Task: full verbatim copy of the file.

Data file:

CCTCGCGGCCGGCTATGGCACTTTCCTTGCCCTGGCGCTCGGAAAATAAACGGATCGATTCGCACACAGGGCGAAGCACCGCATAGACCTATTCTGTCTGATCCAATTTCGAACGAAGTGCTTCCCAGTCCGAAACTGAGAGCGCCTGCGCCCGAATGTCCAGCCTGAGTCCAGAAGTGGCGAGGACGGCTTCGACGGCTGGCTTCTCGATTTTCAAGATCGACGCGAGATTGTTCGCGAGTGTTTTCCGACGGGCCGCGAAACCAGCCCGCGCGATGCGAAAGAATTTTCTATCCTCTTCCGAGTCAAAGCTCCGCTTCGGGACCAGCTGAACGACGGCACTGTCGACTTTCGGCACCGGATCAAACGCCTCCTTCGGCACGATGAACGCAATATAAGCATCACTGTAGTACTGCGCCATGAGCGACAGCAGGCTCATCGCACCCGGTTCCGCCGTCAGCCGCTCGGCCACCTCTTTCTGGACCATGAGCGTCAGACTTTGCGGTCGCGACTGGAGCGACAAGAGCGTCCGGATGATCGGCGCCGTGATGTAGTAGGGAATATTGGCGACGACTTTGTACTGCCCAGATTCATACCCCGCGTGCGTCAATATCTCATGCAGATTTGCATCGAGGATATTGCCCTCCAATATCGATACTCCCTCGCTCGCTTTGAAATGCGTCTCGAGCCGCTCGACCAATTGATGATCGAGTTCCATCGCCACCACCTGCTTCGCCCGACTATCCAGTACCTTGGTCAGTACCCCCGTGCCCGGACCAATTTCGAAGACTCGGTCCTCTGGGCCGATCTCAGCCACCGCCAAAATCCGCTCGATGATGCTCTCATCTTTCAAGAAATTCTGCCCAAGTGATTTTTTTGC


CCTCGCGGCCGGCTATGGCACTTTCCTTGCCCTGGCGCTCGGAAAATAAACGGATCGATTCGCACACAGGGCGAAGCACCGCATAGACCTATTCTGTCTGATCCAATTTCGAACGAAGTGCTTCCCAGTCCGAAACTGAGAGCGCCTGCGCCCGAATGTCCAGCCTGAGTCCAGAAGTGGCGAGGACGGCTTCGACGGCTGGCTTCTCGATTTTCAAGATCGACGCGAGATTGTTCGCGAGTGTTTTCCGACGGGCCGCGAAACCAGCCCGCGCGATGCGAAAGAATTTTCTATCCTCTTCCGAGTCAAAGCTCCGCTTCGGGACCAGCTGAACGACGGCACTGTCGACTTTCGGCACCGGATCAAACGCCTCCTTCGGCACGATGAACGCAATATAAGCATCACTGTAGTACTGCGCCATGAGCGACAGCAGGCTCATCGCACCCGGTTCCGCCGTCAGCCGCTCGGCCACCTCTTTCTGGACCATGAGCGTCAGACTTTGCGGTCGCGACTGGAGCGACAAGAGCGTCCGGATGATCGGCGCCGTGATGTAGTAGGGAATATTGGCGACGACTTTGTACTGCCCAGATTCATACCCCGCGTGCGTCAATATCTCATGCAGATTTGCATCGAGGATATTGCCCTCCAATATCGATACTCCCTCGCTCGCTTTGAAATGCGTCTCGAGCCGCTCGACCAATTGATGATCGAGTTCCATCGCCACCACCTGCTTCGCCCGACTATCCAGTACCTTGGTCAGTACCCCCGTGCCCGGACCAATTTCGAAGACTCGGTCCTCTGGGCCGATCTCAGCCACCGCCAAAATCCGCTCGATGATGCTCTCATCTTTCAAGAAATTCTGCCCAAGTGATTTTTTTGC